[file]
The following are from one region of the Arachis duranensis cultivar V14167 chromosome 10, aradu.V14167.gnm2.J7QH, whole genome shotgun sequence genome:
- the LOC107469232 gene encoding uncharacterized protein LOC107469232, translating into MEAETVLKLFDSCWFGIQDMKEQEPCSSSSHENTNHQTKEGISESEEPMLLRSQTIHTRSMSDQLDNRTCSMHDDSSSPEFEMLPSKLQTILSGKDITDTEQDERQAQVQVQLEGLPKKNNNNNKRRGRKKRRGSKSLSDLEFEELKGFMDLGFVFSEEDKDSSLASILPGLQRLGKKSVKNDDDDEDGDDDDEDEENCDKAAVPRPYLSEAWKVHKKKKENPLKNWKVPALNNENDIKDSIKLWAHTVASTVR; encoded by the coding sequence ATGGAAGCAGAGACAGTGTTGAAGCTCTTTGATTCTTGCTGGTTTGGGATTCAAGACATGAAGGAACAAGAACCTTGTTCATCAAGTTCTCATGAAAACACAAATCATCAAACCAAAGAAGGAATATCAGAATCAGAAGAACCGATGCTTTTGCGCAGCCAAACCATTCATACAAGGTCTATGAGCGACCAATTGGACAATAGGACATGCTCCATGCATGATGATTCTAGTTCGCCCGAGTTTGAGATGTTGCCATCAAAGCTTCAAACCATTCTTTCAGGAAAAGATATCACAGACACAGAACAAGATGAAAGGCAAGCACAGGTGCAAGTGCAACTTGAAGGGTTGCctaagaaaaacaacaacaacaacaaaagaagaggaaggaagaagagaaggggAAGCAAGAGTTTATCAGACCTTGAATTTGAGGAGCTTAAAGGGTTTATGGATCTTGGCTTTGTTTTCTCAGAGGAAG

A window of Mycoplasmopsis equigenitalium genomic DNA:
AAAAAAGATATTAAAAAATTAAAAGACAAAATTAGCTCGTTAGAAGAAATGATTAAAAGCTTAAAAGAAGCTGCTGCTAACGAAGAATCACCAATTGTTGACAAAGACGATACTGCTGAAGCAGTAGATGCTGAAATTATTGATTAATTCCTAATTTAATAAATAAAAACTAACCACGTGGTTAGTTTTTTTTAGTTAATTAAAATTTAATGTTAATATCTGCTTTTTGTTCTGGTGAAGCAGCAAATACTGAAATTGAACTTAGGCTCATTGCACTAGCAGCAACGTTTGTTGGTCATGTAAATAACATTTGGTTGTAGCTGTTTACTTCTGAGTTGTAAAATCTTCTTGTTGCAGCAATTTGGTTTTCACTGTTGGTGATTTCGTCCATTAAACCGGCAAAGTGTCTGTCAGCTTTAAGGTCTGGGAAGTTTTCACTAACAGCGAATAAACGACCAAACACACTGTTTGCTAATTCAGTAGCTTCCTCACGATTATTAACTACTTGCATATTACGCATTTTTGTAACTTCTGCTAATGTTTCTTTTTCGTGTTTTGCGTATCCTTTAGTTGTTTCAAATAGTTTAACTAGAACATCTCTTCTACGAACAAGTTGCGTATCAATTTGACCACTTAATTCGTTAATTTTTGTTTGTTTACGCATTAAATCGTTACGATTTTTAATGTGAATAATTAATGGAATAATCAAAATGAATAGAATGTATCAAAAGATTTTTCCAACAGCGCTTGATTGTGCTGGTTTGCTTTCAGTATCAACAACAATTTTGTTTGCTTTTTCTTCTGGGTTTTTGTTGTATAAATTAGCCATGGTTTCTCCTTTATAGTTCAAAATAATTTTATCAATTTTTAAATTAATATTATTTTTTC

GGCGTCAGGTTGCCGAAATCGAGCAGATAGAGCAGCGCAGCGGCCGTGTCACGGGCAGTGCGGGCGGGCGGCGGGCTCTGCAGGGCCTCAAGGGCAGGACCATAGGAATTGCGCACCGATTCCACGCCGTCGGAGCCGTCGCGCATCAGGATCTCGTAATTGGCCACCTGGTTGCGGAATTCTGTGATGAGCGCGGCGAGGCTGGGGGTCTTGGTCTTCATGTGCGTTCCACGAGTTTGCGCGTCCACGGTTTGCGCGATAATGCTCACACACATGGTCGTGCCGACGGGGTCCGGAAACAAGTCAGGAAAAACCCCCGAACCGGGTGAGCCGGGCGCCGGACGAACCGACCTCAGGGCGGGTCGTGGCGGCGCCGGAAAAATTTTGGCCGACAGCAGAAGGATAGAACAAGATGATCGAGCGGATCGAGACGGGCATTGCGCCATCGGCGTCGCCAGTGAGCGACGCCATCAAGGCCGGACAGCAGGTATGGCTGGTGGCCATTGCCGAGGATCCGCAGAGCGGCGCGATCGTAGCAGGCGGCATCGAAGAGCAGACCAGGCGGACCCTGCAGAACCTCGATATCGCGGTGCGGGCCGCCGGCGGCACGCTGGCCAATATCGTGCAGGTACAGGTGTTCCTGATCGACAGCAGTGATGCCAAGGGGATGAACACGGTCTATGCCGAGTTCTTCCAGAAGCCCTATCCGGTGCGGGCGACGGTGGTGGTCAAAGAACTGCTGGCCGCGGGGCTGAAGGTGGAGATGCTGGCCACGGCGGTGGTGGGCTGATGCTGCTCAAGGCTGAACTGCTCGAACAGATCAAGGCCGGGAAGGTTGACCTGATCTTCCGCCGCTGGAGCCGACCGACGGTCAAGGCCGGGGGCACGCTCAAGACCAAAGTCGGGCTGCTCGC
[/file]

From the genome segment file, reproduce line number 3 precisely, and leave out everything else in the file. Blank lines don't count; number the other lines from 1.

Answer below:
A window of Mycoplasmopsis equigenitalium genomic DNA: